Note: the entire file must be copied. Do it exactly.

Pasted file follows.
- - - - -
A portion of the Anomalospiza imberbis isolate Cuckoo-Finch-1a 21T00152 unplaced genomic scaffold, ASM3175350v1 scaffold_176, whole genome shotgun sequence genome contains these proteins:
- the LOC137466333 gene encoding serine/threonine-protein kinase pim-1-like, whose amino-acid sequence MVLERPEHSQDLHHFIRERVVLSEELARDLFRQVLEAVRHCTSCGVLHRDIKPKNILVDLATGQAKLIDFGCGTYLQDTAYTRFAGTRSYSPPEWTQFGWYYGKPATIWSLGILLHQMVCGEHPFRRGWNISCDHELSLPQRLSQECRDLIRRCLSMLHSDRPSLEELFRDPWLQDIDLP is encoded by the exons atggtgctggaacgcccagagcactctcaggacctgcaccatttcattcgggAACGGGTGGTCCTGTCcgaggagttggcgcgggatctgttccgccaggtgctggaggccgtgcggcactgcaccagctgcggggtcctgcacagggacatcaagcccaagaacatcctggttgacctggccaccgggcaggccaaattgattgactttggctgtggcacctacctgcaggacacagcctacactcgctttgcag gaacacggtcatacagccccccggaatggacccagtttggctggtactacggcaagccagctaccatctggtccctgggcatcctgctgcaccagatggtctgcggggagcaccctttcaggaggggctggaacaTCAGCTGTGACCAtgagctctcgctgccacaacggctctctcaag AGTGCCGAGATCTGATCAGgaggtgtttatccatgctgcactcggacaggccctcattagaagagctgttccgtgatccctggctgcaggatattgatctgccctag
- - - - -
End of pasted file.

A portion of the Anomalospiza imberbis isolate Cuckoo-Finch-1a 21T00152 unplaced genomic scaffold, ASM3175350v1 scaffold_176, whole genome shotgun sequence genome contains these proteins:
- the LOC137466333 gene encoding serine/threonine-protein kinase pim-1-like, whose amino-acid sequence MVLERPEHSQDLHHFIRERVVLSEELARDLFRQVLEAVRHCTSCGVLHRDIKPKNILVDLATGQAKLIDFGCGTYLQDTAYTRFAGTRSYSPPEWTQFGWYYGKPATIWSLGILLHQMVCGEHPFRRGWNISCDHELSLPQRLSQECRDLIRRCLSMLHSDRPSLEELFRDPWLQDIDLP is encoded by the exons atggtgctggaacgcccagagcactctcaggacctgcaccatttcattcgggAACGGGTGGTCCTGTCcgaggagttggcgcgggatctgttccgccaggtgctggaggccgtgcggcactgcaccagctgcggggtcctgcacagggacatcaagcccaagaacatcctggttgacctggccaccgggcaggccaaattgattgactttggctgtggcacctacctgcaggacacagcctacactcgctttgcag gaacacggtcatacagccccccggaatggacccagtttggctggtactacggcaagccagctaccatctggtccctgggcatcctgctgcaccagatggtctgcggggagcaccctttcaggaggggctggaacaTCAGCTGTGACCAtgagctctcgctgccacaacggctctctcaag AGTGCCGAGATCTGATCAGgaggtgtttatccatgctgcactcggacaggccctcattagaagagctgttccgtgatccctggctgcaggatattgatctgccctag